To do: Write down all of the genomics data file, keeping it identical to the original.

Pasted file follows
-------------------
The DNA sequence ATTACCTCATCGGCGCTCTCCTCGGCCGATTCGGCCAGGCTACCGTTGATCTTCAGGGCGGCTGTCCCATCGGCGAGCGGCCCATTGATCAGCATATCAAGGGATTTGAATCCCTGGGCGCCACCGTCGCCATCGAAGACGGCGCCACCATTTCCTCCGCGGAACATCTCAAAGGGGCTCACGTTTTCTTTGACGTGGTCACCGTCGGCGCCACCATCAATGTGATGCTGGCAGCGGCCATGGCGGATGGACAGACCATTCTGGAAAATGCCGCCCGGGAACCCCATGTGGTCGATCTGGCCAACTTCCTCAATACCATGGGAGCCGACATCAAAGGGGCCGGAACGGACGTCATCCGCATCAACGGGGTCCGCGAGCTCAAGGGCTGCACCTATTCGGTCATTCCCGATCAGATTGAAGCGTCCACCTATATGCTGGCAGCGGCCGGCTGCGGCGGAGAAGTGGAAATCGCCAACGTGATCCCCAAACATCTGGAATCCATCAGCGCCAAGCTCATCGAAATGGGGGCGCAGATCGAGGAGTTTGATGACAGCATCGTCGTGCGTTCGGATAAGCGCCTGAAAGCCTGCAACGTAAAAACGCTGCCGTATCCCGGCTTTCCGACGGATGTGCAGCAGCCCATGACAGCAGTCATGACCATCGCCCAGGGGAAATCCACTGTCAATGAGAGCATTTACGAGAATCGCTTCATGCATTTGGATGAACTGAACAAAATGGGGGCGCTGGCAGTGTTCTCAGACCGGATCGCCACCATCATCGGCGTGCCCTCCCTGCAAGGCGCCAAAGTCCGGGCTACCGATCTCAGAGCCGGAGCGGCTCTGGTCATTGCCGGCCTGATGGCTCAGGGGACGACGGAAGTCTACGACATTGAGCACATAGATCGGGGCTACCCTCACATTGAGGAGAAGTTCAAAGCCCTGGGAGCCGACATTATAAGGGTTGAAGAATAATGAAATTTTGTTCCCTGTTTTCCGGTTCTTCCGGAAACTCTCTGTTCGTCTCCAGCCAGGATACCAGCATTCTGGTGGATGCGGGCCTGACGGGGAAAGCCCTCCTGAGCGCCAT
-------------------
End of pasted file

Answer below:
The DNA sequence ATTACCTCATCGGCGCTCTCCTCGGCCGATTCGGCCAGGCTACCGTTGATCTTCAGGGCGGCTGTCCCATCGGCGAGCGGCCCATTGATCAGCATATCAAGGGATTTGAATCCCTGGGCGCCACCGTCGCCATCGAAGACGGCGCCACCATTTCCTCCGCGGAACATCTCAAAGGGGCTCACGTTTTCTTTGACGTGGTCACCGTCGGCGCCACCATCAATGTGATGCTGGCAGCGGCCATGGCGGATGGACAGACCATTCTGGAAAATGCCGCCCGGGAACCCCATGTGGTCGATCTGGCCAACTTCCTCAATACCATGGGAGCCGACATCAAAGGGGCCGGAACGGACGTCATCCGCATCAACGGGGTCCGCGAGCTCAAGGGCTGCACCTATTCGGTCATTCCCGATCAGATTGAAGCGTCCACCTATATGCTGGCAGCGGCCGGCTGCGGCGGAGAAGTGGAAATCGCCAACGTGATCCCCAAACATCTGGAATCCATCAGCGCCAAGCTCATCGAAATGGGGGCGCAGATCGAGGAGTTTGATGACAGCATCGTCGTGCGTTCGGATAAGCGCCTGAAAGCCTGCAACGTAAAAACGCTGCCGTATCCCGGCTTTCCGACGGATGTGCAGCAGCCCATGACAGCAGTCATGACCATCGCCCAGGGGAAATCCACTGTCAATGAGAGCATTTACGAGAATCGCTTCATGCATTTGGATGAACTGAACAAAATGGGGGCGCTGGCAGTGTTCTCAGACCGGATCGCCACCATCATCGGCGTGCCCTCCCTGCAAGGCGCCAAAGTCCGGGCTACCGATCTCAGAGCCGGAGCGGCTCTGGTCATTGCCGGCCTGATGGCTCAGGGGACGACGGAAGTCTACGACATTGAGCACATAGATCGGGGCTACCCTCACATTGAGGAGAAGTTCAAAGCCCTGGGAGCCGACATTATAAGGGTTGAAGAATAATGAAATTTTGTTCCCTGTTTTCCGGTTCTTCCGGAAACTCTCTGTTCGTCTCCAGCCAGGATACCAGCATTCTGGTGGATGCGGGCCTGACGGGGAAAGCCCTCCTGAGCGCCAT